It’s a time-honored tactic – when attacked, change the subject. For generations, politicians of all stripes and parties have tried to change the topic of public discussion whenever their foibles and failings become the target of media attention. And, so it goes with Hillary Clinton.
The beleaguered Democratic presidential nominee has clumsily attempted one verbal sleight of hand after another, in an effort to avoid being held accountable for the highly questionable – if not unlawful — shenanigans between the Department of State during her tenure as Secretary and her family’s cash cow, the Clinton Foundation. Hillary’s efforts should not be permitted to shield her from answering to a Special Prosecutor.
The most recent – but probably not the final – factor that has caused Mrs. Clinton to sweat, is the revelation that the 15,000 e-mails discovered by the FBI not to have been previously turned over to the State Department as Clinton claimed, raise questions anew about whether donations to the Clinton Foundation were tied to contacts those donors had with the State Department.
At the juncture where Mrs. Clinton now finds herself, there are two very distinct choices open to her. Most public officials and candidates, when facing damaging but false allegations of wrongdoing, understand that taking the high road and demanding, or at least “welcoming,” an open and objective investigation, puts them in the strongest political posture to survive the attacks.
The other path – more often taken by those being hounded by damaging charges that probably are not false, hunker down, bluster, and change the subject. Here is where we find Hillary Clinton — hurling mud at the GOP standard bearer, Donald Trump.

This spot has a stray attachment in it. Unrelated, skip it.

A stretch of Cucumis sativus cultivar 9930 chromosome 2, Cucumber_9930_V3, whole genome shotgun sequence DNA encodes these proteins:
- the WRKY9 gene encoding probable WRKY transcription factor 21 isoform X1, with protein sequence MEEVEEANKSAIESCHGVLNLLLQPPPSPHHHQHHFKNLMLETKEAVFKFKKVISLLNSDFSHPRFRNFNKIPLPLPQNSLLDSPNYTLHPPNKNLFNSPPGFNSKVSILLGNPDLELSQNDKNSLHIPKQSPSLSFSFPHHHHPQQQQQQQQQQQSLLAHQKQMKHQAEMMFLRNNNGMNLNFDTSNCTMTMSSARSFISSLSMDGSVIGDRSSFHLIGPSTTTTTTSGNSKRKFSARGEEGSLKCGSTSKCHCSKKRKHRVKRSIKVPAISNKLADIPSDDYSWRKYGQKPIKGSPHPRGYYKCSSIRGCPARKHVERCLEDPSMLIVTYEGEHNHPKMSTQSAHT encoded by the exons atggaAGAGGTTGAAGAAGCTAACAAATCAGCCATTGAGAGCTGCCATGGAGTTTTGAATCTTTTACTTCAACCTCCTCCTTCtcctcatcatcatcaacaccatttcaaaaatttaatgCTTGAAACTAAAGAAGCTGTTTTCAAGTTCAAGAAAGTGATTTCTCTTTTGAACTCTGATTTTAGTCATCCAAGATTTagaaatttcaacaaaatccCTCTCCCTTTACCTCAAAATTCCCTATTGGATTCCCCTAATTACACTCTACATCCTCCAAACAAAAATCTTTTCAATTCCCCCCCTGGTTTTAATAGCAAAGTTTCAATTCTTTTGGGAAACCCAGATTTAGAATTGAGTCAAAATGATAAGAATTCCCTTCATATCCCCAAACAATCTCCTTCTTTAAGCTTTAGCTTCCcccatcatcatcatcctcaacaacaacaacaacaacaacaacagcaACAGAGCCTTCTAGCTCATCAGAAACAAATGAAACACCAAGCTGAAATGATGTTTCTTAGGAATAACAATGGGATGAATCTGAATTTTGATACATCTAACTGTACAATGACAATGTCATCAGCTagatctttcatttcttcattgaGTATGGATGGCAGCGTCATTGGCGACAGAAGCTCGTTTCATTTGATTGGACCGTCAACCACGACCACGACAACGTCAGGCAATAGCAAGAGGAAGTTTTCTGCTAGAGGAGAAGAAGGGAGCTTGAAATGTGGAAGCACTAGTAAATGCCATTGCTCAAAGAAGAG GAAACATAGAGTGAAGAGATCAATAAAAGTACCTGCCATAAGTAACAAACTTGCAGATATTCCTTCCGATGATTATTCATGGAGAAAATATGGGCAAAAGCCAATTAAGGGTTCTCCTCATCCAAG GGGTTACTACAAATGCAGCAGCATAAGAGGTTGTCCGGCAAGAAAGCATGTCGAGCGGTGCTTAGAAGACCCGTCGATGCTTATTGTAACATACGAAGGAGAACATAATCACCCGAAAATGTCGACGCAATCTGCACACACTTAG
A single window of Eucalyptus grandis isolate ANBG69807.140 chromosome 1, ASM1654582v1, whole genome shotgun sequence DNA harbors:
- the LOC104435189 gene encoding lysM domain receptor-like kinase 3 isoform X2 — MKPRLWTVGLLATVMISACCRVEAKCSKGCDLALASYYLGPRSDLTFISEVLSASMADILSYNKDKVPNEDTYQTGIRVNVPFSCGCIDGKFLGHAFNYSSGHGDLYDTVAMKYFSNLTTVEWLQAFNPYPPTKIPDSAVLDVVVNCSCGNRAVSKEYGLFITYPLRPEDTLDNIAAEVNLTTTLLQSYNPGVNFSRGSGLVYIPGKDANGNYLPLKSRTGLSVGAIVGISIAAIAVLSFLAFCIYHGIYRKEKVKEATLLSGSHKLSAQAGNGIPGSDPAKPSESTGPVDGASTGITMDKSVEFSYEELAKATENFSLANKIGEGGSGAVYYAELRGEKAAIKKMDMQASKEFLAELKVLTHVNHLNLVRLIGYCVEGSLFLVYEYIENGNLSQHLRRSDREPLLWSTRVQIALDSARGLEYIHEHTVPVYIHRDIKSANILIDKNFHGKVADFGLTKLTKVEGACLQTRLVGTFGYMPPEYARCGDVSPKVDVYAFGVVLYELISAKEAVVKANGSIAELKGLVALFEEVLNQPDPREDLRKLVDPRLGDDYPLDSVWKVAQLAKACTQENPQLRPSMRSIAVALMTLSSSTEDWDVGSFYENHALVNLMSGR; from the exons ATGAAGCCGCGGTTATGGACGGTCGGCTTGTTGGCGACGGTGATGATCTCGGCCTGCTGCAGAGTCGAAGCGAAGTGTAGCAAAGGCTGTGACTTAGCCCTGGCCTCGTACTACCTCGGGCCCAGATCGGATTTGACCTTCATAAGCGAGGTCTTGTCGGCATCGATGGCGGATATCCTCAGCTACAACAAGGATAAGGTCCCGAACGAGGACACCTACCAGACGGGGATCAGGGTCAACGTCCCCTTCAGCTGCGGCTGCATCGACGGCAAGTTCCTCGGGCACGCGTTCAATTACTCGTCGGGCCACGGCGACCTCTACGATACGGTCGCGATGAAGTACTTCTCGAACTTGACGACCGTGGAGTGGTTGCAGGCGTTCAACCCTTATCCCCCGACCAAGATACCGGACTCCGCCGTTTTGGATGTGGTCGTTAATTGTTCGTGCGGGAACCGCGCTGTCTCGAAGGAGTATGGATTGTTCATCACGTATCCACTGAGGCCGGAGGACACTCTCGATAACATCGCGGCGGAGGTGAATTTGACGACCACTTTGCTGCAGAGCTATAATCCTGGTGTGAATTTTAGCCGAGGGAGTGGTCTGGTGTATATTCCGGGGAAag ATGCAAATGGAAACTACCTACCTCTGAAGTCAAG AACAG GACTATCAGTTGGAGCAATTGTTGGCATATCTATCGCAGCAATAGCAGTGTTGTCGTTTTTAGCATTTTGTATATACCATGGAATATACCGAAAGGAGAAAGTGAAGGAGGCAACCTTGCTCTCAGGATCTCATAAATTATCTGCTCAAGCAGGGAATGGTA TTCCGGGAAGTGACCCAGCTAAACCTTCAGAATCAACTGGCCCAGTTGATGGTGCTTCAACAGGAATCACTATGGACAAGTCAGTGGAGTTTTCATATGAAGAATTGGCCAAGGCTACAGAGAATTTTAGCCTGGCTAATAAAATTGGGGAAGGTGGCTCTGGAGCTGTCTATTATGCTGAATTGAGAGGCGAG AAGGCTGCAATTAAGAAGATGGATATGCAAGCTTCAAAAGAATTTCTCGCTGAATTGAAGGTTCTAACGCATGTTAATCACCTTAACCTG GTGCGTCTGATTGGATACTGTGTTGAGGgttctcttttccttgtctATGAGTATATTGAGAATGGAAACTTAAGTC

In a feat of impressive imagination, Clinton responded to the latest evidence of wrongdoing that has surfaced against her, by charging her opponent with every false invective she could conjure, including racism, bigotry and misogyny. At the end of the day, however, when the dust of her ridiculous claims settled, questions about her integrity and truthfulness were what remained.
The evidence of an improper relationship between then-Secretary of State Clinton and the cash inflow into the Clinton Foundation, is today stronger than ever. The latest revelation, courtesy of the Associated Press, shows that at least 85 of the 154 people from private interests who met or had phone calls scheduled with then-Secretary Hillary Clinton, had donated or pledged money to the Clinton Foundation. And the sums are hardly de minimus. Those donors alone dropped as much as $156 million combined into the Foundation; potentially taking pay-to-play to a whole new level.
Despite assertions by some pundits that the best place to resolve those questions is the political arena, the appointment of a Special Prosecutor affords the only effective vehicle with which to drill down and get to the bottom of the mess candidate Clinton has left in her wake.
There is an urgency to initiating such an impartial investigation. Americans are slightly more than two months away from going to the polls to select a new president. They are entitled to have far more facts about Mrs. Clinton before making their choice than either the candidate or the current Administration has been willing to provide. And, despite the fact that a Special Prosecutor appointed now would very likely not conclude his or her investigation into this matter by November 8th, simply appointing such a person would give the voters the assurance that an impartial investigation will take place and ultimately result in the truth coming out.
In a sense, directing the Attorney General to appoint a Special Prosecutor would be a win for President Obama as well. Such a move would afford him a legacy he does not now appear destined to enjoy – that he is a President who cares more about impartial justice than protecting a political ally. The added benefit to Obama would be that he would then have washed his hands of the mess, and could no longer be pressed to discuss it since it would be in the hands of an independent, Special Prosecutor.
Allowing this scandal to fester will only further damage the credibility of our legal and political system. Just last week, a new word entered American’s vernacular: “Bleachbit,” meaning a service that prevents recovery of computer files. With trust in our Political Class at an all-time low, can we really afford further dissolution of the bond of trust between citizens and public officials that is essential to the proper functioning of our representative democracy?
Hillary may or may not stand to gain from a Special Prosecutor investigation, but America most definitely will.